Charles Dickens famous novel of a small boy, Oliver Twist, who escapes from a poor house to join a gang of pickpockets on the London streets as led by the conniving Fagin, adapted as a fully-fledged musical.
Unforgettable songs, peerless source material, lovely art direction, and twinkling performances all round, yet it still beggars belief that this late ‘60s musical adaptation of Oliver Twist tiptoed away with the Best Picture Oscar. Talk about daylight robbery. While, this is a lovingly made family favourite, with Mark Lester the cleanest boy ever to grace a screen as Oliver himself, it is chirpy rather than important, chipper rather than valuable.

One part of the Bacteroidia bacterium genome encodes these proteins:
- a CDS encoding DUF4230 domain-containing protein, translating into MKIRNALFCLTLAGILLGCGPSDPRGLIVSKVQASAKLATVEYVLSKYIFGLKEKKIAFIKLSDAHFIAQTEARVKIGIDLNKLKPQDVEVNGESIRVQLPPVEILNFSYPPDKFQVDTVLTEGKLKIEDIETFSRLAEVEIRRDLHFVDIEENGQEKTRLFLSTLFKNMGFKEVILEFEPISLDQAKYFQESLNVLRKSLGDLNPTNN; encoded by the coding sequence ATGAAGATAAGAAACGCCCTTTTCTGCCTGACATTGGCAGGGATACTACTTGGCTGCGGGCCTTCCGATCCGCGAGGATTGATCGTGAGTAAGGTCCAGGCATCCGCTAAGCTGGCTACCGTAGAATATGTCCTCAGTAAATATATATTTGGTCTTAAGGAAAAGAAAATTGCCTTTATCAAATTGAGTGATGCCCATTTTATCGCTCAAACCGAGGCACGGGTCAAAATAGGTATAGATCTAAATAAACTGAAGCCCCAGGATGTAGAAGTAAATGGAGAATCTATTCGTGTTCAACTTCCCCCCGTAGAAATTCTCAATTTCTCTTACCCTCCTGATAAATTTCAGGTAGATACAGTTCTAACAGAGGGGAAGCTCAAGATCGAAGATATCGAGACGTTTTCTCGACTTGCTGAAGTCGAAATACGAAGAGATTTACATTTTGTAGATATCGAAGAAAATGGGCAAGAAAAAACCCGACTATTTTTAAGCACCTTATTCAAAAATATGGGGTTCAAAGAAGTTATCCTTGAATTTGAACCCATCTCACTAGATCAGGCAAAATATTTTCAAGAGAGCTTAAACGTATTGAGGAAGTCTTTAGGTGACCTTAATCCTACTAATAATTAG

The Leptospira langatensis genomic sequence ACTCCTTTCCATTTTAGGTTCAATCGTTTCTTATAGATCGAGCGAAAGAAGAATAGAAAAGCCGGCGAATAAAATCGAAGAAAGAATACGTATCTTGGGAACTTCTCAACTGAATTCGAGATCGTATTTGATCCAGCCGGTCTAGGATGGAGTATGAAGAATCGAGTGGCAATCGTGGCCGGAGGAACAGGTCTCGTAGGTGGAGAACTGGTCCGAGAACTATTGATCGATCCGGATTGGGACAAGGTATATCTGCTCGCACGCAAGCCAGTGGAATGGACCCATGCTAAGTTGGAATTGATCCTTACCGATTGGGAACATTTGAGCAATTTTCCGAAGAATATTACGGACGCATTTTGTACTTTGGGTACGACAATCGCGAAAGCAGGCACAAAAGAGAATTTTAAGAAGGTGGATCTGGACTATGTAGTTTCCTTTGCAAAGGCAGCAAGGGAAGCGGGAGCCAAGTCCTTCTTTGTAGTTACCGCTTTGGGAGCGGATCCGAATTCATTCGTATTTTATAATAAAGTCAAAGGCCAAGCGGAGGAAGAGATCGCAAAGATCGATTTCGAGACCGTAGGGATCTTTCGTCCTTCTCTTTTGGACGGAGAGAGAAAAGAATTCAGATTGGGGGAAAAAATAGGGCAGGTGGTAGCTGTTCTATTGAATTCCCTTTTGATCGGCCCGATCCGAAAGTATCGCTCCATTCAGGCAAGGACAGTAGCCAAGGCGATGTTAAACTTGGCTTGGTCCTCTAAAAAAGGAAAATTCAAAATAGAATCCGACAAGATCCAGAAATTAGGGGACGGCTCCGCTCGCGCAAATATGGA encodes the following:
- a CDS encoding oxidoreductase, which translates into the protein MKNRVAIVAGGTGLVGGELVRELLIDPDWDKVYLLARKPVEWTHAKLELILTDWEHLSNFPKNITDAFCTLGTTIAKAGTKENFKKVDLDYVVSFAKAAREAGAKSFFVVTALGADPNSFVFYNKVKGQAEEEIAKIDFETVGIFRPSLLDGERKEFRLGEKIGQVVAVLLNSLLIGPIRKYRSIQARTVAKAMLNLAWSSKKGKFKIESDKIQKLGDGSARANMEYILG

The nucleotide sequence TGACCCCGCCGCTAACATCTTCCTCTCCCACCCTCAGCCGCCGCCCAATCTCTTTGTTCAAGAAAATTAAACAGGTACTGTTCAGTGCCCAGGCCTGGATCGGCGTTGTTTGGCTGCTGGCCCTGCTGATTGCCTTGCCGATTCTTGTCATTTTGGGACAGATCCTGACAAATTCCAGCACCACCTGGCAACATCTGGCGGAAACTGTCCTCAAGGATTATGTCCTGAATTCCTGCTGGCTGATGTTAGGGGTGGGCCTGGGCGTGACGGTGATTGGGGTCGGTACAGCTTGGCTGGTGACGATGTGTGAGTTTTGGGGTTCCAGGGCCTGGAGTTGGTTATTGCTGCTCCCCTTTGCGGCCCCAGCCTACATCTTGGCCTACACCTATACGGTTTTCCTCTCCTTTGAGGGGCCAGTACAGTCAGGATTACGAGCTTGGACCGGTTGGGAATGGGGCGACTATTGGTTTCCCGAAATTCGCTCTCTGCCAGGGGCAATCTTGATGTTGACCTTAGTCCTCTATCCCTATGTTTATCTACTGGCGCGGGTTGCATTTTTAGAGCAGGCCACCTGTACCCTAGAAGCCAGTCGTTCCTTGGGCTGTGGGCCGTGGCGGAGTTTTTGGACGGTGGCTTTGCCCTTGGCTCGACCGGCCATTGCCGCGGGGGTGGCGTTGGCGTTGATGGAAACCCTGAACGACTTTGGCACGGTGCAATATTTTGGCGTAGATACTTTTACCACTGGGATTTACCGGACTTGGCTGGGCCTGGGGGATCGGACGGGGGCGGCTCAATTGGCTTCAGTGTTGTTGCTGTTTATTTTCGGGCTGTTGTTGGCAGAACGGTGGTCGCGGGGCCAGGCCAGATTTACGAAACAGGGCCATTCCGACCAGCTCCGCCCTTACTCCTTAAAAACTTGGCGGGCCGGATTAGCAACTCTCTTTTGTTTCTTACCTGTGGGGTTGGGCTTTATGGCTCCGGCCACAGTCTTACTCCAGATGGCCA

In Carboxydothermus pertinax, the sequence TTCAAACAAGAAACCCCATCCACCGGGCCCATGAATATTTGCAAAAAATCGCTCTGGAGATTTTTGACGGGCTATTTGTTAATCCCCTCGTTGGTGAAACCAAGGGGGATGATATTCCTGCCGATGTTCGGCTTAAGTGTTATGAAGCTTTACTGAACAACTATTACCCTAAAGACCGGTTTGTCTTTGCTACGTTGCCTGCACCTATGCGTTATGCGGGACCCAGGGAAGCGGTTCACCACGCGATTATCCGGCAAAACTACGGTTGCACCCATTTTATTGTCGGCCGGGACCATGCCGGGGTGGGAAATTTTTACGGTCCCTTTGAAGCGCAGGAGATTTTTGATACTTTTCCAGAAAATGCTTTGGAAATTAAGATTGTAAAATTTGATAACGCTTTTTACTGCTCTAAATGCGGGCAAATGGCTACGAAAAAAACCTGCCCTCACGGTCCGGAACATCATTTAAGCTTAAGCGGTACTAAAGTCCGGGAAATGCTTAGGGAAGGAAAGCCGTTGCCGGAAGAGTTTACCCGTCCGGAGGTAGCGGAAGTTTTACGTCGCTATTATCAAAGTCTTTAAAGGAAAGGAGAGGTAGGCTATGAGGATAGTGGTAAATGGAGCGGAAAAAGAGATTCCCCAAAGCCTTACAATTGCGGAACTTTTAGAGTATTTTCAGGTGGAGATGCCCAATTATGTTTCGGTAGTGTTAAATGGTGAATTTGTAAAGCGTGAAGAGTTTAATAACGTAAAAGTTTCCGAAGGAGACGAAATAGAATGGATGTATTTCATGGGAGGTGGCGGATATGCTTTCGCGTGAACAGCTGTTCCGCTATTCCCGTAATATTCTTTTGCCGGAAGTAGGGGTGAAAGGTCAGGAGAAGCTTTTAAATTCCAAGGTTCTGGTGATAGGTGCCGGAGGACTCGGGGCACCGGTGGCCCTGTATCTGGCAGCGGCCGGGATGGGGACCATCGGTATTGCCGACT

Much pleasure is to be had from the big numbers — Food, Glorious Food, Consider Yourself, et al — showy, street carnivals that spill about of the pantomimic rather than grim Victoriana. For the caustic, social bleakness of Dickens’ disenchantment best to stick with the David Lean version (with no songs). This is slight, romantic repositioning of social commentary as glossy vaudeville hi-jinks with two outstanding performances — coursing with barely tamed violence Oliver Reed is the industry standard for Bill Sykes, and Ron Moody’s tragi-wicked Fagin nabbed him a nomination.
Even if you're not a 'fan' of the musicals, Oliver is so witty, so bright and so endearing that even the iciest viewer should start melting in it's corona.